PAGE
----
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  41.  19
    Ioan-Radu Motoarca (2014). Fictional Surrogates. Philosophia 42 (4):1033-1053.
    It is usually taken for granted, in discussions about fiction, that real things or events can occur as referents of fictional names . In this paper, I take issue with this view, and provide several arguments to the effect that it is better to take the names in fiction to refer to fictional surrogates of real objects. Doing so allows us to solve a series of problems that arise on the reference-continuity view. I also show that the arguments (...)
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  42.  40
    Zsófia Zvolenszky (2015). An Argument for Authorial Creation. Organon F: Medzinárodný Časopis Pre Analytickú Filozofiu 22 (4):461–487.
    Artifactualism about fictional characters, positing Harry Potter as an abstract artifact created by J. K. Rowling, has been criticized on the grounds that the idea of creating such objects is mysterious and problematic. In the light of such qualms, it is worth homing in on an argument in favor of artifactualism, showing that it is the best way to include the likes of Harry Potter in our ontology precisely because it incorporates authorial creation. To that end, I will (...)
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  43.  9
    David Friedell (2016). Abstract Creationism and Authorial Intention. Journal of Aesthetics and Art Criticism 74 (2):129-137.
    creationism about fictional characters is the view that fictional characters are abstract objects that authors create. I defend this view against criticisms from Stuart Brock that hitherto have not been adequately countered. The discussion sheds light on how the number of fictional characters depends on authorial intention. I conclude also that we should change how we think intentions are connected to artifacts more generally, both abstract and concrete.
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  44.  69
    Daniel Z. Korman (2014). The Vagueness Argument Against Abstract Artifacts. Philosophical Studies 167 (1):57-71.
    Words, languages, symphonies, fictional characters, games, and recipes are plausibly abstract artifacts— entities that have no spatial location and that are deliberately brought into existence as a result of creative acts. Many accept that composition is unrestricted: for every plurality of material objects, there is a material object that is the sum of those objects. These two views may seem entirely unrelated. I will argue that the most influential argument against restricted composition—the vagueness argument—doubles as an argument that (...)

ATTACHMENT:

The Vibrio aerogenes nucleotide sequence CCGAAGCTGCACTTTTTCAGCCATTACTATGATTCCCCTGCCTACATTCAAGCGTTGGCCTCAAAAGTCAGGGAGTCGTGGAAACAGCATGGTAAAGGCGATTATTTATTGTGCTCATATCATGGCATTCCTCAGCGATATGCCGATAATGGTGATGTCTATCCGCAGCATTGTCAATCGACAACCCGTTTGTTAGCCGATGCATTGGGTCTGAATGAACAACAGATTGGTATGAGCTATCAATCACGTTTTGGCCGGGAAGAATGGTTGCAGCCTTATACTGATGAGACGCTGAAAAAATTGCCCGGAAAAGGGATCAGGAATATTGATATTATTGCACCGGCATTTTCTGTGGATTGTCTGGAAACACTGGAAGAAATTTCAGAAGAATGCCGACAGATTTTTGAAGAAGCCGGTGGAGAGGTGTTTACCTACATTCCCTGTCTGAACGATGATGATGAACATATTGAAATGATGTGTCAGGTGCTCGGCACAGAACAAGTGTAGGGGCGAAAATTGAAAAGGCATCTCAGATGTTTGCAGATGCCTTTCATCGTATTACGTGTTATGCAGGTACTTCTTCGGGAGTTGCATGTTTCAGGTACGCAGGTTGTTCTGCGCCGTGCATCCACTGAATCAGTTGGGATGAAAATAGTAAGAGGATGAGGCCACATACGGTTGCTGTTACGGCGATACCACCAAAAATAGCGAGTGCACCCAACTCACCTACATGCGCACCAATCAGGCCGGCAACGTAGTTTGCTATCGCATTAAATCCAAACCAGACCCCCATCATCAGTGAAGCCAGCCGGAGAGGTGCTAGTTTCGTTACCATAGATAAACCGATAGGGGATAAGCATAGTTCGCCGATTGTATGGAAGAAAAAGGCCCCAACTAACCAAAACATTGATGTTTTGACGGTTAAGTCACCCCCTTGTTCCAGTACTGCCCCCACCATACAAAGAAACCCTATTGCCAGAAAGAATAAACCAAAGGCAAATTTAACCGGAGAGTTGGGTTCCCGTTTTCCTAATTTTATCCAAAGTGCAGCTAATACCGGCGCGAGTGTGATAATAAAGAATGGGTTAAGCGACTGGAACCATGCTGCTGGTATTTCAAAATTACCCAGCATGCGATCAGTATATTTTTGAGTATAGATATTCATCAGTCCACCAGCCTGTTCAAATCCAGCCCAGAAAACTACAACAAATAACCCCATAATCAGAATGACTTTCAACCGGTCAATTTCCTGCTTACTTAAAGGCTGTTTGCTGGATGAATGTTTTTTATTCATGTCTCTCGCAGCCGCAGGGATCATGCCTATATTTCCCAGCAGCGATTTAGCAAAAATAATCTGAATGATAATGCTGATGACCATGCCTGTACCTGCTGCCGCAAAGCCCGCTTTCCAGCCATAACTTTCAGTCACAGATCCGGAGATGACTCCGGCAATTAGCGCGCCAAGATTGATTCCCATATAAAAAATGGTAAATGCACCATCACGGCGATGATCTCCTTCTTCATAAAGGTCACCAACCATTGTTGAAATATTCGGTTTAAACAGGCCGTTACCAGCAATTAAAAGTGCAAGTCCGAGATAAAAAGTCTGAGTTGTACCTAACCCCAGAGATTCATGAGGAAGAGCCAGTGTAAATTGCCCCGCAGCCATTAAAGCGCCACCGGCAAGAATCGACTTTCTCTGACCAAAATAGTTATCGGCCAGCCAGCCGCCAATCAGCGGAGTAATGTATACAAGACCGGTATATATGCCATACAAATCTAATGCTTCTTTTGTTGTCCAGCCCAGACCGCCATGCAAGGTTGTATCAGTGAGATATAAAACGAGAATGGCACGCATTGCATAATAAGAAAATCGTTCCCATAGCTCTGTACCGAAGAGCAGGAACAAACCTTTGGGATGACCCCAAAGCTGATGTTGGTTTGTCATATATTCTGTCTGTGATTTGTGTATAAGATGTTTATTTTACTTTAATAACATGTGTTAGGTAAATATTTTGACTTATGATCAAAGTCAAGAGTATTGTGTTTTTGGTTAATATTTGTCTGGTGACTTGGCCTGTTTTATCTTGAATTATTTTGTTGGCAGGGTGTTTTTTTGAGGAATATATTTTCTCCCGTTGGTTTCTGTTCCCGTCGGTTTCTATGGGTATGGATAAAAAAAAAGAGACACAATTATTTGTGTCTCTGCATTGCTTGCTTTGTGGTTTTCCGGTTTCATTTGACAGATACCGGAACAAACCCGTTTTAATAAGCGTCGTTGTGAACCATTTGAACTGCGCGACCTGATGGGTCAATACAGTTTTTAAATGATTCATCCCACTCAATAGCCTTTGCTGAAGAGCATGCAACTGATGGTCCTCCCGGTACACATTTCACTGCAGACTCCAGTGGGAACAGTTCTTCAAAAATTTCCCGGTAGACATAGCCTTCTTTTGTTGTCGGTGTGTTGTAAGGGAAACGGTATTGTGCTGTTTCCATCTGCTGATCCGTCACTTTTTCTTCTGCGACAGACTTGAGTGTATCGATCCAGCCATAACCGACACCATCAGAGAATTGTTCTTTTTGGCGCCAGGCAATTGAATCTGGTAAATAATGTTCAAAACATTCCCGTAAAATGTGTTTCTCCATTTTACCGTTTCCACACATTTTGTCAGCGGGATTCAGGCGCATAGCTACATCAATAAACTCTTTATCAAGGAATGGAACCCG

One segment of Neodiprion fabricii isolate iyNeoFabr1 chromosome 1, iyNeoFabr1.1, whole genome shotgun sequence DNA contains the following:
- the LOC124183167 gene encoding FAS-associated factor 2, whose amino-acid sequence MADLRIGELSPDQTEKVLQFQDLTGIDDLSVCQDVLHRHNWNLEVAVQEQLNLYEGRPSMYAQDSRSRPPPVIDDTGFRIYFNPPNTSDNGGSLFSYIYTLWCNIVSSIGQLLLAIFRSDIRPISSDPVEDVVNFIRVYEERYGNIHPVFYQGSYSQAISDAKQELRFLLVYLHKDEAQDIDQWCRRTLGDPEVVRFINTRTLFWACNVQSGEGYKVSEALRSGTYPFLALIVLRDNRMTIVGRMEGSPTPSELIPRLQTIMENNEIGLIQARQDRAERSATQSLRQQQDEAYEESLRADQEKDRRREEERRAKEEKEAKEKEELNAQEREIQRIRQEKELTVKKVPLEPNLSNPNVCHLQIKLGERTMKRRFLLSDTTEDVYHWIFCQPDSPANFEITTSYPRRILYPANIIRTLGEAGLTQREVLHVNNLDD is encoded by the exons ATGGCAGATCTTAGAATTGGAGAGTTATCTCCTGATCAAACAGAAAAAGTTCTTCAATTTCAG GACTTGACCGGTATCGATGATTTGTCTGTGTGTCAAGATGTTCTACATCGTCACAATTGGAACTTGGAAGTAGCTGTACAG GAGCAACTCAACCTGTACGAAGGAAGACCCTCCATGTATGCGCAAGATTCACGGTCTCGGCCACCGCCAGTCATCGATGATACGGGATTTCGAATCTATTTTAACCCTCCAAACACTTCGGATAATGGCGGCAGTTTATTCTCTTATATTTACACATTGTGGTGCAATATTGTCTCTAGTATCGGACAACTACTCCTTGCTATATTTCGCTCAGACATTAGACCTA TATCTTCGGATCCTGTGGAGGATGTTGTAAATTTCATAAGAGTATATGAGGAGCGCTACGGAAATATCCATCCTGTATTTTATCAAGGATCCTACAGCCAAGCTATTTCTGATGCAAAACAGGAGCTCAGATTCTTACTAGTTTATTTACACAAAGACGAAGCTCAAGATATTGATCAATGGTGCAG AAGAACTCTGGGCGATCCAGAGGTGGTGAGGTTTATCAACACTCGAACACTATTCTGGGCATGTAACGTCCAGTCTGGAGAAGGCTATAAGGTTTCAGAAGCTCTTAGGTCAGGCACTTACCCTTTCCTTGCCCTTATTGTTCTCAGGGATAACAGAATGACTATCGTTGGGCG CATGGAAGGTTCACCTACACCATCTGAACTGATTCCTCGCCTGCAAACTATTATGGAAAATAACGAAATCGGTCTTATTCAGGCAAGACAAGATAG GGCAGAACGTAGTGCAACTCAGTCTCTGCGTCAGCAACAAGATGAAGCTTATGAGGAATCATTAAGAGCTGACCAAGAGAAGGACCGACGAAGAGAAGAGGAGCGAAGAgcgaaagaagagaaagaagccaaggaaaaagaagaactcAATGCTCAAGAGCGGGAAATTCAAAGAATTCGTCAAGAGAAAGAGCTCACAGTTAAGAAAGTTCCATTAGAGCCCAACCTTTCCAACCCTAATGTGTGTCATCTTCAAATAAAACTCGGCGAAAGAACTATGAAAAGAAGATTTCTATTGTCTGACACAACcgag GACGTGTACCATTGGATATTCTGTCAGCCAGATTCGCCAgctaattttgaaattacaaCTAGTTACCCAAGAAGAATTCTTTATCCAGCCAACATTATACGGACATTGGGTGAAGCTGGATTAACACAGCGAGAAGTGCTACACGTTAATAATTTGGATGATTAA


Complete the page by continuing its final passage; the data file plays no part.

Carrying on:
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  45.  67
    David Sackris (2013). A Defense of Causal Creationism in Fiction. Philosophical Writings 41 (1):32-46.
    In this paper I seek defend the view that fictional characters are author-created abstract entities against objections offered by Stuart Brock in his paper “The Creationist Fiction: The Case against Creationism about Fictional Characters.” I argue that his objections fall far short of his goal of showing that if philosophers want to believe in fictional characters as abstract objects, they should not view them as author-created. My defense of creationism in fiction in part rests (...)
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  46.  7
    David C. Spewak Jr (2016). A Modulation Account of Negative Existentials. Philosophia 44 (1):227-245.
    Fictional characters present a problem for semantic theorists. One approach to this problem has been to maintain realism regarding fictional characters, that is to claim that fictional characters exist. In this way names originating from fiction have designata. On this approach the problem of negative existentials is more pressing than it might otherwise be since an explanation must be given as to why we judge them true when the names occurring within them designate existing (...)
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  47.  54
    Hanoch Ben-Yami (2010). Could Sherlock Holmes Have Existed? Croatian Journal of Philosophy 10 (3):175-181.
    In Naming and Necessity Kripke argued against the possible existence of fictional characters. I show that his argument is invalid, analyze the confusion it involves, and explain why the view that fictional characters could not have existed is implausible.
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  48. Wesley D. Cray (forthcoming). Abstract Generationism: A Response to Friedell. Journal of Aesthetics and Art Criticism.
    David Friedell has recently raised questions about the relation between authorial intentions and the creation of abstract artifacts, such as fictional characters. Here, I discuss how, by distinguishing different ways in which authors might generate fictional characters, we can make progress toward answering such questions.
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  49.  73
    Iris Einheuser (2009). Some Remarks on “Language-Created Entities”. Acta Analytica 24 (3):185-192.
    Some entities, such as fictional characters, propositions, properties, events and numbers are prima facie promising candidates for owing their existence to our linguistic and conceptual practices. However, it is notoriously hard to pin down just what sets such allegedly “language-created” entities apart from ordinary entities. The present paper considers some of the features that are supposed to distinguish between entities of the two kinds and argues that, on an independently plausible account of what it takes to individuate objects, (...)
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  50. Peter van Inwagen (2000). Quantification and Fictional Discourse. In Empty Names, Fiction and the Puzzles of Non-Existence.